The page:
The standard representation takes each permutation to a matrix in on standard basis such that rows of the matrix is permuted according to . In other words, . For example

The standard representation has degree 3.

If we start with a representation where is a basis for , and if we have another isomorphism with a basis , then is another representation. These two representation are intuitively the “same”. More generally, we have the definition of equivalence

##### Definition (Equivalence)

Two representations and are said to be equivalent if there exists an isomorphism such that for all , or , or in picture, the following diagram commutes:

If is equivalent to , we write .

An example of equivalent representations is given in Sternberg as follows:

##### Example (Equivalence)

Define and by

To show that , we need to find an an invertible matrix such that . This matrix also represents a simple basis transformation in . Let us find the eigenvectors of the two operators. The eigenvectors for are and , and for is and the standard basis, while the eigenvalues for are and and for are and . By Euler’s formula, the two sets of eigenvalues are the same, so we can deduce that the change of basis matrix is the matrix with columns of eigenvectors of , namely,

Indeed, after some calculation.

The notion of equivalent representation are the same as matrix similarity, except that the former describes the equivalence between operators and the latter their matrix representation. Also note that in the example above there are two eigenspaces for , namely and . For , we have for all as well. This motivates the definition of -invariant subspace.

##### Definition (-Invariant Subspace)

Let be a representation. A subspace is -invariant if, for all and , one has .

We can use this definition to find the -invariant subspace of the standard representation . Note that the 1-dimensional space spanned by is a -invariant subspace, since for any ,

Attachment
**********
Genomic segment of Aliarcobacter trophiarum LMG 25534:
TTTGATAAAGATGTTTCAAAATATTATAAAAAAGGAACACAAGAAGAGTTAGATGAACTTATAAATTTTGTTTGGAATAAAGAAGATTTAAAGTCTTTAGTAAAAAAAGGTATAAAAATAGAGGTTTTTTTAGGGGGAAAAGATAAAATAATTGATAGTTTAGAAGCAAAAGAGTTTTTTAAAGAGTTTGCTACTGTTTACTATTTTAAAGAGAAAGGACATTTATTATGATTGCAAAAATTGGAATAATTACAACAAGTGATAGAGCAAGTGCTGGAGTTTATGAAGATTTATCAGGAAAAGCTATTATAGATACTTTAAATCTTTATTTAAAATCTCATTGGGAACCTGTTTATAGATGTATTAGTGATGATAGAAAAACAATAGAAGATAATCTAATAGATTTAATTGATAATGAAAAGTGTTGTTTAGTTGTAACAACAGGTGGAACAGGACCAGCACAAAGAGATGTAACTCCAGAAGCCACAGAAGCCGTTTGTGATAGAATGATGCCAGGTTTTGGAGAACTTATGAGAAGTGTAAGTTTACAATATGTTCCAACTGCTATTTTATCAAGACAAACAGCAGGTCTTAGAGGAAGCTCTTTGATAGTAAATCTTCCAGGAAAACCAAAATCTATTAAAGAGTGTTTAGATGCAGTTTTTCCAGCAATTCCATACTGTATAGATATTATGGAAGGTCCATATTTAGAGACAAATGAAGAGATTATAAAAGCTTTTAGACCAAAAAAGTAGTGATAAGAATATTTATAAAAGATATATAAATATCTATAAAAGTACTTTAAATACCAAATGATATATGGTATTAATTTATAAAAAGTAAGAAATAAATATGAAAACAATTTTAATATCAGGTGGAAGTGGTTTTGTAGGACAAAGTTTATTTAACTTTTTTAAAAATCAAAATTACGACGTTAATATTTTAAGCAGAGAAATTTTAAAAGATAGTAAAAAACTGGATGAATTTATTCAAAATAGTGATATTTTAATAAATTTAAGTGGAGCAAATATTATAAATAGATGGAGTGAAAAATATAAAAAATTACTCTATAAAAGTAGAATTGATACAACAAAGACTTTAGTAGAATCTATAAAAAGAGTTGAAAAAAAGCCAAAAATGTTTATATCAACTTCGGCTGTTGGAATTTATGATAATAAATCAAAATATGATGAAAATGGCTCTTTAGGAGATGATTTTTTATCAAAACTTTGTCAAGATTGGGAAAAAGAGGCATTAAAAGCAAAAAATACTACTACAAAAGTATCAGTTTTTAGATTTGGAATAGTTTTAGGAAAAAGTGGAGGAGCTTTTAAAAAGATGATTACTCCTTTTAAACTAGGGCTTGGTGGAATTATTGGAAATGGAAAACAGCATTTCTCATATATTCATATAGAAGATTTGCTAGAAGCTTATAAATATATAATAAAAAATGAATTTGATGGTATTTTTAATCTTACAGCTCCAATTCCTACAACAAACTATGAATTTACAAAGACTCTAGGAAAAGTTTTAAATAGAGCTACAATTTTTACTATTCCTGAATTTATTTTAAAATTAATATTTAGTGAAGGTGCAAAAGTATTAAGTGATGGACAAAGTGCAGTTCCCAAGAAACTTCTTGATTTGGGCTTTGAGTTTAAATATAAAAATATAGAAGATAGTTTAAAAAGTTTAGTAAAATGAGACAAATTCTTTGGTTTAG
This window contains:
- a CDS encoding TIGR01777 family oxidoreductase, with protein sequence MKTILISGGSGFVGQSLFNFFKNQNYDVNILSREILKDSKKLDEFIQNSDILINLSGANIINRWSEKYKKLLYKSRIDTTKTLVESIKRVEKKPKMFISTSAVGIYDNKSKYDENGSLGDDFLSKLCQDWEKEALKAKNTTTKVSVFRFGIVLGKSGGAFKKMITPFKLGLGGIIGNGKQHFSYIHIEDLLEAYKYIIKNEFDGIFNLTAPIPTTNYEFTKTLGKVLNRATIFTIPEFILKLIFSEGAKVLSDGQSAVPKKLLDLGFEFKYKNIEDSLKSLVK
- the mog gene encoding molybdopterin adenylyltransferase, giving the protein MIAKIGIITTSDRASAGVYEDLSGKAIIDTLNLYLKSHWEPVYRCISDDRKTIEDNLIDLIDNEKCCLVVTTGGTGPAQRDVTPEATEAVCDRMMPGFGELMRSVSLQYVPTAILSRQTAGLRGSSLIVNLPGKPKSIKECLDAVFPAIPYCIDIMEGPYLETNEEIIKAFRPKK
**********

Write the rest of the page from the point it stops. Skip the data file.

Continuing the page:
(1)

is again in the . Also note that its compliment is also -invariant. Indeed, if is a representation and is a -invariant subspace, then restricting to yields a subrepresentation The following computation of restricting the standard representation to follows that of Disconis.

##### Computation of the 2-Dimensional Representation of

Let and . Let then since the components of add to . then yields . Therefore and are basis for . Let’s consider the action on this basis.

This gives the 2-dimensional representation of

The 2-dimensional representation of is also irreducible, which means

##### Definition: Irreducible Representation

A non-zero representation of a group is said to be irreducible if the only -invariant subspaces of are and .

To show that, assume a non-zero vector (say ) and let be the span of this vector. If is a sub representation, then . Since , and so their difference is also in . If , then . Since , must be in as well, so . If then . . Take the difference and we have . Then must also be in , so again . This irreducible representation is 2-dimensional. We will see that the restriction of the permutation representation of to is an irreducible -dimensional representation.

Since we can form direct sum of vector spaces, we can similarly define a direct sum of representations. We want to do this because we want to show that if and are two -invariant subspaces and is a representation, then it makes sense to talk about a representation that maps from to .

##### Definition: Direct Sum of Representations

Let and be two representations, then their external direct sum

is defined by

and has dimension .

If we restrict ourselves to matrices, then suppose and . Then

has the block matrix form

The representation in the example about equivalence is a good demonstration of how to form direct product of representations. It should also be clear that if a representation can be written as a direct sum of subrepresentations, then it is not irreducible. Therefore. the representations in our equivalence example are not irreducible.